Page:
Spring 1699: Illegitimate, destitute and strikingly beautiful, Marta has survived the brutal Russian winter in her remote Baltic village. Sold by her family into household labour at the age of fifteen, Marta survives by committing a crime that will force her to go on the run.
A world away, Russia’s young ruler, Tsar Peter I, passionate and iron-willed, has a vision for transforming the traditionalist Tsardom of Russia into a modern, Western empire. Countless lives will be lost in the process.
Falling prey to the Great Northern War, Marta cheats death at every turn, finding work as a washerwoman at a battle camp. One night at a celebration, she encounters Peter the Great. Relying on her wits and her formidable courage, and fuelled by ambition, desire and the sheer will to live, Marta will become Catherine I of Russia. But her rise to the top is ridden with peril; how long will she survive the machinations of Peter’s court, and more importantly, Peter himself?
I’d like to thank Anne Cater from Random Things Tours for inviting me to take part in this blog tour and introducing me to a new writer to enjoy during these Lockdown evenings. Since reading it, I’ve gone on a whole Russian extravaganza and have been watching the BBC War and Peace to continue with this new obsession.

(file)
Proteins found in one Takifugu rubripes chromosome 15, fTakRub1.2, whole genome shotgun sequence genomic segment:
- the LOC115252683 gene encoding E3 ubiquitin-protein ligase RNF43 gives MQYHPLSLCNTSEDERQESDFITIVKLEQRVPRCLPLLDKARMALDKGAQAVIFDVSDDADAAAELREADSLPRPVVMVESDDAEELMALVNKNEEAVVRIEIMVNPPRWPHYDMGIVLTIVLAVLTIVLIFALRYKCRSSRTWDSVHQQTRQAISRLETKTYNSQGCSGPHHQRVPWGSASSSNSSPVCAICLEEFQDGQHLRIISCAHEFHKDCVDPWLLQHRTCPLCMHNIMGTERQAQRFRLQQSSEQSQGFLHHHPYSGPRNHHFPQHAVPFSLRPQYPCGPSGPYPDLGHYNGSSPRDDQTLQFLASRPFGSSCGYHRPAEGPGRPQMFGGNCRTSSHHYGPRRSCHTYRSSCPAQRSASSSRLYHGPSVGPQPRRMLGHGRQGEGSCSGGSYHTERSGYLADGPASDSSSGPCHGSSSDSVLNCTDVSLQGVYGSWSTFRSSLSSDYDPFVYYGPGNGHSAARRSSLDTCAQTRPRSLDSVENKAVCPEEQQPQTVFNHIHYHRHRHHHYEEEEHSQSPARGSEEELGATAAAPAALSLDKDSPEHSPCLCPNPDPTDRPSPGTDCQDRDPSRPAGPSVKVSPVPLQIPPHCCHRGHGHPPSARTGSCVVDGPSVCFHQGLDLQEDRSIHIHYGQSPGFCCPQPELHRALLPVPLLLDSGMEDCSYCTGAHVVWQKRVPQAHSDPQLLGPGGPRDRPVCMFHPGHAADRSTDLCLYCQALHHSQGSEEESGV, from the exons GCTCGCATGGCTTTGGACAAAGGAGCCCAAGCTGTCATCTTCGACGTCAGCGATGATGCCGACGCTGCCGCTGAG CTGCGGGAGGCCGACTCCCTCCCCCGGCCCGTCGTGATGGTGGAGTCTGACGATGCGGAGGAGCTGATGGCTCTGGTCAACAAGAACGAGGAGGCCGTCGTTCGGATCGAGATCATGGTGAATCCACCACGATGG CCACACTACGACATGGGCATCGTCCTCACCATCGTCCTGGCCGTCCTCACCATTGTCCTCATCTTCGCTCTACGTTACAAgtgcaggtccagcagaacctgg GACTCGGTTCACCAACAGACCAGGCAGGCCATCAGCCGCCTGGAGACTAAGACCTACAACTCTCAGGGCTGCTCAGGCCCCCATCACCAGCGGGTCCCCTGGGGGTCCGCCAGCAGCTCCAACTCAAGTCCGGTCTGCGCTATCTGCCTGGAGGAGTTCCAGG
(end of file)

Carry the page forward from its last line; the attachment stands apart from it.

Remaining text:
The fact that this novel is rooted in fact really adds to the reading experience and introduced me to another historical period and set of characters that I didn’t know that much about and left me feeling intrigued and desperate to go and find out more about Catherine I for myself and really get to know the woman behind all the myths. I am even thinking of joining Hulu online somehow so that I can watch The Great as soon as it comes out as it looks absolutely incredible in the trailer and it will be interesting to see another Tsarina in action…